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‘The irreplaceable housewife’

The Story


In 1966, experts predict that countless jobs will soon be replaced by automation. But the housewife? She'll never be replaced by a machine, says leading Canadian automation expert Josef Kates. In this 1966 CBC Radio clip, he says an automated housewife machine would cost "many, many millions of dollars" and would be so large it couldn't even fit inside a kitchen. As Kates explains, a housewife does so much "sensing, seeing, judging, (and) making decisions," she's virtually irreplaceable.

Medium: Radio
Program: Assignment
Broadcast Date: Jan. 7, 1966
Guest(s): Josef Kates
Host: Bill McNeil
Reporter: Jim McLean
Duration: 4:13
Photo: National Film Board of Canada. Photothèque / Library and Archives Canada / Accession number 1971-271

Did You know?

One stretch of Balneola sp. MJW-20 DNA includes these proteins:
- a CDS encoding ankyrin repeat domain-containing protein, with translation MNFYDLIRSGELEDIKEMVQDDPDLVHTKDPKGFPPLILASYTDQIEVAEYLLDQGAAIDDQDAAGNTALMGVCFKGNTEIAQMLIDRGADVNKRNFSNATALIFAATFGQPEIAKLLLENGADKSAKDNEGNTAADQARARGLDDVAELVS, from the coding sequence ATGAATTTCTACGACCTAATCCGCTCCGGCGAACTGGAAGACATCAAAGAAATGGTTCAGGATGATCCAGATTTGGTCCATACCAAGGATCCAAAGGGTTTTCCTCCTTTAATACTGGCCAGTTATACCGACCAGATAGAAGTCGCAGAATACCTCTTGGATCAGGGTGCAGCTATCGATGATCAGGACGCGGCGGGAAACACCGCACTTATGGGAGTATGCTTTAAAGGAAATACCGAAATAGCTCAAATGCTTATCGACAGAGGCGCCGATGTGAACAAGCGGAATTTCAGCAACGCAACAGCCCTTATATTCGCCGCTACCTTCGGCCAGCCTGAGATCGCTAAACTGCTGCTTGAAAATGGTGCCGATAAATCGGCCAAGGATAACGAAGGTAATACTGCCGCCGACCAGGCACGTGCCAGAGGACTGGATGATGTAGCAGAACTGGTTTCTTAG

• The value of housework and child-rearing is still a hot topic today. A 2005 report by the website salary.com estimated that modern stay-at-home moms would earn an average of $163,852 ($131,471 U.S.) in annual salary (including overtime pay) if their work was remunerated according to typical market values. The website's experts came up with this number based on a 100-hour workweek, and based their calculations on the average wages of daycare teachers, cooks, van drivers, nurses, housekeepers, CEOs and maintenance workers.


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